WASHINGTON - As it tries to craft a rule on whether or how to let motorists disconnect their vehicles' airbags, the National Highway Traffic Safety Administration finds itself painted into perhaps the tightest corner in its 31-year history.
Against a backdrop of widespread media coverage of small children being killed by deploying airbags, NHTSA rule-makers are being buffeted by conflicting legal opinions, inconclusive technical information and powerful special and political interests.
In a December radio address, President Clinton said his administration wanted airbag deactivation available to 'any owner who requests it.'
But the National Automobile Dealers Association has warned its members against deactivating airbags even when vehicle owners request it in writing and have NHTSA approval.
In such a charged environment, observers say, a typically rational, scientific decision by agency employees is all but precluded.
'I'd say a lot of politics and a little science,' will go into the rule, said Adrian Lund, senior vice president for research at the Insurance Institute for Highway Safety.
The division between public sentiment and expert opinion has created a 'conundrum' for rule writers, said Barbara Mansfield, public affairs manager for Ford Motor Co. 'NHTSA does have a Solomonic decision to make,' she said.
Even lawmakers, normally quick to second-guess executive branch agencies and to respond to constituent pressure, appear wary of trying to untangle the airbag knot.
Finding the right balance for a device that is a proven lifesaver but can occasionally be lethal itself is 'sort of a Godly call that we normally leave to deities much more potent than ourselves,' said Rep. Billy Tauzin, R-La., chairman of the House consumer protection subcommittee, which recently held hearings on airbags.
Tauzin observed at the hearing that it would be 'cruel' to require people to pay for equipping their vehicles with airbags, and then have them pay for deactivation.
In a later interview, though, Tauzin said he is not suggesting the repeal of the federal airbag mandate. But if NHTSA writes the limited deactivation rule he favors, Tauzin said, automakers should foot the bill for those who qualify for the service.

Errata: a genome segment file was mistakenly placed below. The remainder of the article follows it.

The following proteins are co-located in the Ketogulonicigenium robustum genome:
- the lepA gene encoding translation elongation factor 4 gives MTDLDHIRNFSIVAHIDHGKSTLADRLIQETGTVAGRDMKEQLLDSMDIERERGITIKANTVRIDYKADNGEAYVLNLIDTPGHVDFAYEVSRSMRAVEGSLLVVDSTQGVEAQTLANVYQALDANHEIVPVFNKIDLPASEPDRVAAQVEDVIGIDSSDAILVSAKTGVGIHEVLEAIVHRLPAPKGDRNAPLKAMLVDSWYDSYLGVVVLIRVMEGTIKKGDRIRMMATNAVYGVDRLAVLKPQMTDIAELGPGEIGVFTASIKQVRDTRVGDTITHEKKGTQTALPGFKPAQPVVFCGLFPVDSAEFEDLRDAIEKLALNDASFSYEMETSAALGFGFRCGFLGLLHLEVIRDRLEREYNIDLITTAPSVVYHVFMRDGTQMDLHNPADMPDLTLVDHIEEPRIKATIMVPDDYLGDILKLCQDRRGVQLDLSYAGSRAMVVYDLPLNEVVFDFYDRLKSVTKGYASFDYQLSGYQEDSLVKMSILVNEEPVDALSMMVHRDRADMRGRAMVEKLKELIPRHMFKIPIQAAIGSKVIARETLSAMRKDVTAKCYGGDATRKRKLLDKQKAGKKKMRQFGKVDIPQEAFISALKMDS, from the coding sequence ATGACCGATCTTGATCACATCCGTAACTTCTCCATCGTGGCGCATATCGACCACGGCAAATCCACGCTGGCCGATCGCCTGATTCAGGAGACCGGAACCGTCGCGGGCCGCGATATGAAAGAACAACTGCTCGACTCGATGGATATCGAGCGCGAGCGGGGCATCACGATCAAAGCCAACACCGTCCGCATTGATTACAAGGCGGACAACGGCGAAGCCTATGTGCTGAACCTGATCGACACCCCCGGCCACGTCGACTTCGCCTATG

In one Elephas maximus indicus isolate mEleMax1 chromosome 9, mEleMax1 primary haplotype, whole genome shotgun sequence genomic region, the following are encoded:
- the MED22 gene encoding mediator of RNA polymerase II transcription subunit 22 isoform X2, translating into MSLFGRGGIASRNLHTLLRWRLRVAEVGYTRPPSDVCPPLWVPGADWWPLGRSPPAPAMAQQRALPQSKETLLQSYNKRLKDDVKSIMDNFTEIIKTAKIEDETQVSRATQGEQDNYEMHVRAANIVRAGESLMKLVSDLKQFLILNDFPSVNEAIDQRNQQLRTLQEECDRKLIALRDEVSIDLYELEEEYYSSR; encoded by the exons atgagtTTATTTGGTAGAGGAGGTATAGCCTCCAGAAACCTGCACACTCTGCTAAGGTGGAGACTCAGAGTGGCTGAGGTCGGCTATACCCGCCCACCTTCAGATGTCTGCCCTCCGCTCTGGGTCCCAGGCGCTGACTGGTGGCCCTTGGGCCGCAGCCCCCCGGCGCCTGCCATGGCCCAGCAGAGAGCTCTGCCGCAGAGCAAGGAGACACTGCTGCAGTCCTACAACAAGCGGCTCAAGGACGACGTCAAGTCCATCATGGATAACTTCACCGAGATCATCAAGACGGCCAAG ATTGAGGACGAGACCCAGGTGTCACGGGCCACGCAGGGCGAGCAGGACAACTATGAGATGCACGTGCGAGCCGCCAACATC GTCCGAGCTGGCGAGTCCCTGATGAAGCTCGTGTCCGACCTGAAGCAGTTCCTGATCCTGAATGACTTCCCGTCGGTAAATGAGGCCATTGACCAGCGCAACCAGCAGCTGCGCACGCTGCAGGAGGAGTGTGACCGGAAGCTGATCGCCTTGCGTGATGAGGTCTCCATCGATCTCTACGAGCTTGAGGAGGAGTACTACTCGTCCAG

Some other lawmakers are more willing to enter the fray.
One group led by Rep. Dan Miller, R-Fla., has introduced a bill to allow airbag deactivation switches for anyone who wants them.
And Sen. Dirk Kempthorne, R-Idaho, has written but not yet introduced a bill that would repeal the requirement in law that airbags be designed powerful enough to protect adults not wearing seat belts.
Kempthorne, with constituents whose 1-year-old child was decapitated by an accidental airbag deployment, has contended NHTSA could modify the unbelted-adult-protection standard on its own and remove most of the danger to children.
But the agency has said it does not have the authority to go that far.
NHTSA has authorized carmakers to install moderately lower-powered airbags, but only until 2001 when so-called smart airbags are expected to come into use. But carmakers challenge that deadline on the grounds that advanced technology may not be ready by then.
NHTSA Administrator Dr. Ricardo Martinez has consistently maintained that his goal is to retain most of the benefits of airbags while minimizing the risk. He has said that more than 1,900 people have been saved while only 63 have been killed by airbag deployment.
At a recent Senate hearing though, Kempthorne challenged Martinez's numbers. He said that only 189 people have been saved by airbags in the passenger position, while about 40 children have been killed.
A 5-to-1 ratio between adults saved and children killed is unacceptable, he told Martinez.
Lawmakers are not the only ones looking over NHTSA's shoulder.
Transportation Secretary Rodney Slater, a longtime political ally of Clinton's, reportedly has taken a direct role in shaping NHTSA's rule. And whatever comes from the department will be examined by the Office of Management and Budget at the White House before being made public.
Plus, groups that oppose the final decision can challenge it in federal court.
The Association of International Automobile Manufacturers has told NHTSA, for example, that its legal advisers have determined the agency does not have authority under existing law to give a blanket exemption to a safety standard.
Barry Felrice, director of regulatory affairs for the American Automobile Manufacturers Association and a former NHTSA official, said he now sees signs that the agency is backing away from a broad rule allowing unrestricted bag deactivation. Instead, he said, he expects a rule that will require motorists to justify a reason for wanting deactivation.
NHTSA officials hinted as much at the House subcommittee hearing.
'Very few people really need to avail themselves of this opportunity to deactivate their airbags,' Martinez testified.